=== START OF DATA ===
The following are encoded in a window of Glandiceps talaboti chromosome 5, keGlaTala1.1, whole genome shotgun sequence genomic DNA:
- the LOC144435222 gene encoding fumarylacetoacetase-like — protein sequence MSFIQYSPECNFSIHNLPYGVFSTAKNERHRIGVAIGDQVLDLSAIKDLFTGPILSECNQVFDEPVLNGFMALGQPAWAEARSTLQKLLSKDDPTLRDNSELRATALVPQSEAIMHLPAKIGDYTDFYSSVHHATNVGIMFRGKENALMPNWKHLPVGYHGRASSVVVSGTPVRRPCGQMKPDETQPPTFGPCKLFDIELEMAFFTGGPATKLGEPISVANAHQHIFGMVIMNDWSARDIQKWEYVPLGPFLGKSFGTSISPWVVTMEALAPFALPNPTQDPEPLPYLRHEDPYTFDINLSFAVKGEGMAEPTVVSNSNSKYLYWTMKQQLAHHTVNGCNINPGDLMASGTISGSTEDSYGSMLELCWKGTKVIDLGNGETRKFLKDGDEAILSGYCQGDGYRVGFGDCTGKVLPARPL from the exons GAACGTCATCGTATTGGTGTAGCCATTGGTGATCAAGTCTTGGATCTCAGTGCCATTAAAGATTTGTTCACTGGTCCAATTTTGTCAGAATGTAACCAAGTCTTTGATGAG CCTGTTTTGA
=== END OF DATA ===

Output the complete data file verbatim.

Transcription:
The following are encoded in a window of Glandiceps talaboti chromosome 5, keGlaTala1.1, whole genome shotgun sequence genomic DNA:
- the LOC144435222 gene encoding fumarylacetoacetase-like — protein sequence MSFIQYSPECNFSIHNLPYGVFSTAKNERHRIGVAIGDQVLDLSAIKDLFTGPILSECNQVFDEPVLNGFMALGQPAWAEARSTLQKLLSKDDPTLRDNSELRATALVPQSEAIMHLPAKIGDYTDFYSSVHHATNVGIMFRGKENALMPNWKHLPVGYHGRASSVVVSGTPVRRPCGQMKPDETQPPTFGPCKLFDIELEMAFFTGGPATKLGEPISVANAHQHIFGMVIMNDWSARDIQKWEYVPLGPFLGKSFGTSISPWVVTMEALAPFALPNPTQDPEPLPYLRHEDPYTFDINLSFAVKGEGMAEPTVVSNSNSKYLYWTMKQQLAHHTVNGCNINPGDLMASGTISGSTEDSYGSMLELCWKGTKVIDLGNGETRKFLKDGDEAILSGYCQGDGYRVGFGDCTGKVLPARPL from the exons GAACGTCATCGTATTGGTGTAGCCATTGGTGATCAAGTCTTGGATCTCAGTGCCATTAAAGATTTGTTCACTGGTCCAATTTTGTCAGAATGTAACCAAGTCTTTGATGAG CCTGTTTTGA